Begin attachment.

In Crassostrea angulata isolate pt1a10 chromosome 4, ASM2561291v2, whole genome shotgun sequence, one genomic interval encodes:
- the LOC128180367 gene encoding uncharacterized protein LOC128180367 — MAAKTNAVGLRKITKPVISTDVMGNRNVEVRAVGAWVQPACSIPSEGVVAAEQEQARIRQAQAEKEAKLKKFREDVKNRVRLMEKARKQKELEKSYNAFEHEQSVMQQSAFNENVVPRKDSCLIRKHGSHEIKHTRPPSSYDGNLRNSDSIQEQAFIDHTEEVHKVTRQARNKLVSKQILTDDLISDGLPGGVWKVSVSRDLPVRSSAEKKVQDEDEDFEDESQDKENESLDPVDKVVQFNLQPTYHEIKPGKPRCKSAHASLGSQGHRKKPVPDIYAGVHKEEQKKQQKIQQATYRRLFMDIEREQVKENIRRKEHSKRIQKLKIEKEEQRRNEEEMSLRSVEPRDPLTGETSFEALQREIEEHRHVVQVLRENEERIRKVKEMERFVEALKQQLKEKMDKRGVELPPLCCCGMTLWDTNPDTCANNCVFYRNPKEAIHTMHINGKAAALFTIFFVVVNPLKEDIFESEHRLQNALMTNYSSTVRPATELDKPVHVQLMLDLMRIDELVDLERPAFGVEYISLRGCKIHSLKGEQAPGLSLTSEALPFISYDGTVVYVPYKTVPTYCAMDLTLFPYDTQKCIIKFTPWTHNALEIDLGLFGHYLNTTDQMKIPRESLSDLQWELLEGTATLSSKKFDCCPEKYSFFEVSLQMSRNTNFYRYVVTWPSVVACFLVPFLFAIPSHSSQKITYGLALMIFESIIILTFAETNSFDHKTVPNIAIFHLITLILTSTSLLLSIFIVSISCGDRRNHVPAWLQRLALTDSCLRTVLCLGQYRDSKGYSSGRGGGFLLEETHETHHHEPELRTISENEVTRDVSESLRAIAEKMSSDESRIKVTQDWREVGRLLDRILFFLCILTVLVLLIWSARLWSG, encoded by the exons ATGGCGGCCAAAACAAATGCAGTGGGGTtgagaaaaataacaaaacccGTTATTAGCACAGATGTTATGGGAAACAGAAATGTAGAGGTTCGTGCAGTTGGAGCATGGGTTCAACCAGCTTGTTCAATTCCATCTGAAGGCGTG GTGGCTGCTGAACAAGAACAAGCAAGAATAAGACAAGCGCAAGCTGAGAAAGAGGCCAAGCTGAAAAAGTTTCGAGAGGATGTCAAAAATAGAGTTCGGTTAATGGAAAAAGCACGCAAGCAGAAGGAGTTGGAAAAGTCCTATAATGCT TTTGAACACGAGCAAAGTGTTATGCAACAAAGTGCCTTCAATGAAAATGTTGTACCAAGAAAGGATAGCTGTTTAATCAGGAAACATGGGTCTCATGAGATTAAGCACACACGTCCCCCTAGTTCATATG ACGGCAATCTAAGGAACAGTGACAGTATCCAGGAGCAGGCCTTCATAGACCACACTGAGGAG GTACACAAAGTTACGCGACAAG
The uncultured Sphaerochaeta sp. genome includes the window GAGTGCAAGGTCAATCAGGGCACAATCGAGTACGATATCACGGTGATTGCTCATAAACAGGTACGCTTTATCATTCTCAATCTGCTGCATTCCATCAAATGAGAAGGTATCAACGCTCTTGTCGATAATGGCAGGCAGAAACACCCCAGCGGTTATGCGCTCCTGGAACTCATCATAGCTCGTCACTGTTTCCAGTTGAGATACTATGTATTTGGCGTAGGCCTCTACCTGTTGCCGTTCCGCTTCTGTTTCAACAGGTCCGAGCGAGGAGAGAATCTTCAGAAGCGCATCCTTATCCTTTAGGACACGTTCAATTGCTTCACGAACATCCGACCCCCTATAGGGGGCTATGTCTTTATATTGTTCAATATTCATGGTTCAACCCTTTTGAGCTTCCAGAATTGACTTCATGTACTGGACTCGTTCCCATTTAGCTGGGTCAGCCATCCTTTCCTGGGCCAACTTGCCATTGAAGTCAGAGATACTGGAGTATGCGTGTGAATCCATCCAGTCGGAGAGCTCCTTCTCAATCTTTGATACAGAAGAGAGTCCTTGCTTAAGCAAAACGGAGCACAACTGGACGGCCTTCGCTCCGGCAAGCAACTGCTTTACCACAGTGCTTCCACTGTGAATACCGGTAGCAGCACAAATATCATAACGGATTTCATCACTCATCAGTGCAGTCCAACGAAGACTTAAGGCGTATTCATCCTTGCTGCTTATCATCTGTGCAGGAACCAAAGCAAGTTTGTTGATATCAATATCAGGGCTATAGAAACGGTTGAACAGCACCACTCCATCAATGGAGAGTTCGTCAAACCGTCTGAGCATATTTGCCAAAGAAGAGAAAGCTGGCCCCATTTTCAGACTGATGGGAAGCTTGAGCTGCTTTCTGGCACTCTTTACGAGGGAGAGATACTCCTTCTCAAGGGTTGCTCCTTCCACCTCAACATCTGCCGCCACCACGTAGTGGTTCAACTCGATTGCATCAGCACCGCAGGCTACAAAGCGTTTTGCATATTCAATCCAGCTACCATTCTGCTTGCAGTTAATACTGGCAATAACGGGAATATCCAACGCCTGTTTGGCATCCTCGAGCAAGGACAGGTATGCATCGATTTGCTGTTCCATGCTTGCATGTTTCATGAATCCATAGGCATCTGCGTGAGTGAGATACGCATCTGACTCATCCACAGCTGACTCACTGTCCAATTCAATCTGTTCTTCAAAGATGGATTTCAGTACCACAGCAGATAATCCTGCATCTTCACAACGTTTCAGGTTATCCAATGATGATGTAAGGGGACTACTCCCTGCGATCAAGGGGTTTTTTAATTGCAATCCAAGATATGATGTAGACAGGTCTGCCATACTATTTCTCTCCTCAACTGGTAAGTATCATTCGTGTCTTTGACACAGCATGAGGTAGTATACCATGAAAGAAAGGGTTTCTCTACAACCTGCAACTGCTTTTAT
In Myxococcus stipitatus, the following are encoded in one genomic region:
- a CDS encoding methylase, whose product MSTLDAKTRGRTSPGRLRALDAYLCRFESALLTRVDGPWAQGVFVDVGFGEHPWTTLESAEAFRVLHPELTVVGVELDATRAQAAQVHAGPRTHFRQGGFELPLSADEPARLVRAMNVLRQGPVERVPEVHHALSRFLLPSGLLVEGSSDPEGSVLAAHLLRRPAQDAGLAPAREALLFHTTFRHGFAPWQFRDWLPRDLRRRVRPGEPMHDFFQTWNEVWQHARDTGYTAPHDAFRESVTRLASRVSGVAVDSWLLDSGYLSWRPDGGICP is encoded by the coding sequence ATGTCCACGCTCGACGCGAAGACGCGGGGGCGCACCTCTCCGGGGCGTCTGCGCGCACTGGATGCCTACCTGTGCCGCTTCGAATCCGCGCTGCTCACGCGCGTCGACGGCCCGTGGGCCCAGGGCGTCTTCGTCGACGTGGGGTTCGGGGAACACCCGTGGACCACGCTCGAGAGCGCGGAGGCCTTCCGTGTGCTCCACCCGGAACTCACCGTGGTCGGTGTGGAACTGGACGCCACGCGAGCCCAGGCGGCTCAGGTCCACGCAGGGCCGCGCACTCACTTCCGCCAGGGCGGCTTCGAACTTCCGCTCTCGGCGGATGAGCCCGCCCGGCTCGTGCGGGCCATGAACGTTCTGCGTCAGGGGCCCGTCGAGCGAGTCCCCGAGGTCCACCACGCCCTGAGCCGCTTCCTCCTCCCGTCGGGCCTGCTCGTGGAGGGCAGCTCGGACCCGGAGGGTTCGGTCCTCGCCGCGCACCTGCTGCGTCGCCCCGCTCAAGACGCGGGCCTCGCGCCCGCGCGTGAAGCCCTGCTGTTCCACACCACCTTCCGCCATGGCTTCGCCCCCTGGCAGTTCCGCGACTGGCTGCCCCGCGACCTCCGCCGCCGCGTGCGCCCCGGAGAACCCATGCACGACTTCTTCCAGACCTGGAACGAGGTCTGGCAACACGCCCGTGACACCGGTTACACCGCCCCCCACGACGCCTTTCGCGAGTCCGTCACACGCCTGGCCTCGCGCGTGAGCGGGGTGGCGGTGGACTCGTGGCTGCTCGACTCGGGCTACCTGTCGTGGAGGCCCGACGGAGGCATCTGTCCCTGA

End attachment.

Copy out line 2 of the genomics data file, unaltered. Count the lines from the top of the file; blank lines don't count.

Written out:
- the LOC128180367 gene encoding uncharacterized protein LOC128180367 — MAAKTNAVGLRKITKPVISTDVMGNRNVEVRAVGAWVQPACSIPSEGVVAAEQEQARIRQAQAEKEAKLKKFREDVKNRVRLMEKARKQKELEKSYNAFEHEQSVMQQSAFNENVVPRKDSCLIRKHGSHEIKHTRPPSSYDGNLRNSDSIQEQAFIDHTEEVHKVTRQARNKLVSKQILTDDLISDGLPGGVWKVSVSRDLPVRSSAEKKVQDEDEDFEDESQDKENESLDPVDKVVQFNLQPTYHEIKPGKPRCKSAHASLGSQGHRKKPVPDIYAGVHKEEQKKQQKIQQATYRRLFMDIEREQVKENIRRKEHSKRIQKLKIEKEEQRRNEEEMSLRSVEPRDPLTGETSFEALQREIEEHRHVVQVLRENEERIRKVKEMERFVEALKQQLKEKMDKRGVELPPLCCCGMTLWDTNPDTCANNCVFYRNPKEAIHTMHINGKAAALFTIFFVVVNPLKEDIFESEHRLQNALMTNYSSTVRPATELDKPVHVQLMLDLMRIDELVDLERPAFGVEYISLRGCKIHSLKGEQAPGLSLTSEALPFISYDGTVVYVPYKTVPTYCAMDLTLFPYDTQKCIIKFTPWTHNALEIDLGLFGHYLNTTDQMKIPRESLSDLQWELLEGTATLSSKKFDCCPEKYSFFEVSLQMSRNTNFYRYVVTWPSVVACFLVPFLFAIPSHSSQKITYGLALMIFESIIILTFAETNSFDHKTVPNIAIFHLITLILTSTSLLLSIFIVSISCGDRRNHVPAWLQRLALTDSCLRTVLCLGQYRDSKGYSSGRGGGFLLEETHETHHHEPELRTISENEVTRDVSESLRAIAEKMSSDESRIKVTQDWREVGRLLDRILFFLCILTVLVLLIWSARLWSG, encoded by the exons ATGGCGGCCAAAACAAATGCAGTGGGGTtgagaaaaataacaaaacccGTTATTAGCACAGATGTTATGGGAAACAGAAATGTAGAGGTTCGTGCAGTTGGAGCATGGGTTCAACCAGCTTGTTCAATTCCATCTGAAGGCGTG GTGGCTGCTGAACAAGAACAAGCAAGAATAAGACAAGCGCAAGCTGAGAAAGAGGCCAAGCTGAAAAAGTTTCGAGAGGATGTCAAAAATAGAGTTCGGTTAATGGAAAAAGCACGCAAGCAGAAGGAGTTGGAAAAGTCCTATAATGCT TTTGAACACGAGCAAAGTGTTATGCAACAAAGTGCCTTCAATGAAAATGTTGTACCAAGAAAGGATAGCTGTTTAATCAGGAAACATGGGTCTCATGAGATTAAGCACACACGTCCCCCTAGTTCATATG ACGGCAATCTAAGGAACAGTGACAGTATCCAGGAGCAGGCCTTCATAGACCACACTGAGGAG GTACACAAAGTTACGCGACAAG